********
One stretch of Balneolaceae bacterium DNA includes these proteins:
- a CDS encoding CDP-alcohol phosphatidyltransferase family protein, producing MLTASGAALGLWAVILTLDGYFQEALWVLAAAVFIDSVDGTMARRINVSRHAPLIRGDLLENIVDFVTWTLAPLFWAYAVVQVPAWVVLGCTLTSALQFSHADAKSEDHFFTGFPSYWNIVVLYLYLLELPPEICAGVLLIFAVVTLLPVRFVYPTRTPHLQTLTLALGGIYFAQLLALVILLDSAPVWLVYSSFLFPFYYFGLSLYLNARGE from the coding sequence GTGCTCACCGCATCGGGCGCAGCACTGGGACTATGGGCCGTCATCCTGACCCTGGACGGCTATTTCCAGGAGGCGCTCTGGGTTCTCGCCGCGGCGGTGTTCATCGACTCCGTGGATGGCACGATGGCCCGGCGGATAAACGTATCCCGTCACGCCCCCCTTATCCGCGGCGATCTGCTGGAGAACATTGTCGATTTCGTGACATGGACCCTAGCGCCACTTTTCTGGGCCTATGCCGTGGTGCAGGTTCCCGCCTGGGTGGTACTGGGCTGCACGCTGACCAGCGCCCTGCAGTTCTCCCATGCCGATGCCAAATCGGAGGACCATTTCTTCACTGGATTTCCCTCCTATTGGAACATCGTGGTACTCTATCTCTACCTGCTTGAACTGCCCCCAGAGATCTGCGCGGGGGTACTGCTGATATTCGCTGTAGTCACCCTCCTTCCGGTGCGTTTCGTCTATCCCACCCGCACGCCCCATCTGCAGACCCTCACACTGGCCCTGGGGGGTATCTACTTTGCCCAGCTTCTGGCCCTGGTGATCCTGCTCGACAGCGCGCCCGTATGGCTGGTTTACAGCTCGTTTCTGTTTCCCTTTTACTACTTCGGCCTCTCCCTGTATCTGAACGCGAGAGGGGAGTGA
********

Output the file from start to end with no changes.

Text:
One stretch of Balneolaceae bacterium DNA includes these proteins:
- a CDS encoding CDP-alcohol phosphatidyltransferase family protein, producing MLTASGAALGLWAVILTLDGYFQEALWVLAAAVFIDSVDGTMARRINVSRHAPLIRGDLLENIVDFVTWTLAPLFWAYAVVQVPAWVVLGCTLTSALQFSHADAKSEDHFFTGFPSYWNIVVLYLYLLELPPEICAGVLLIFAVVTLLPVRFVYPTRTPHLQTLTLALGGIYFAQLLALVILLDSAPVWLVYSSFLFPFYYFGLSLYLNARGE from the coding sequence GTGCTCACCGCATCGGGCGCAGCACTGGGACTATGGGCCGTCATCCTGACCCTGGACGGCTATTTCCAGGAGGCGCTCTGGGTTCTCGCCGCGGCGGTGTTCATCGACTCCGTGGATGGCACGATGGCCCGGCGGATAAACGTATCCCGTCACGCCCCCCTTATCCGCGGCGATCTGCTGGAGAACATTGTCGATTTCGTGACATGGACCCTAGCGCCACTTTTCTGGGCCTATGCCGTGGTGCAGGTTCCCGCCTGGGTGGTACTGGGCTGCACGCTGACCAGCGCCCTGCAGTTCTCCCATGCCGATGCCAAATCGGAGGACCATTTCTTCACTGGATTTCCCTCCTATTGGAACATCGTGGTACTCTATCTCTACCTGCTTGAACTGCCCCCAGAGATCTGCGCGGGGGTACTGCTGATATTCGCTGTAGTCACCCTCCTTCCGGTGCGTTTCGTCTATCCCACCCGCACGCCCCATCTGCAGACCCTCACACTGGCCCTGGGGGGTATCTACTTTGCCCAGCTTCTGGCCCTGGTGATCCTGCTCGACAGCGCGCCCGTATGGCTGGTTTACAGCTCGTTTCTGTTTCCCTTTTACTACTTCGGCCTCTCCCTGTATCTGAACGCGAGAGGGGAGTGA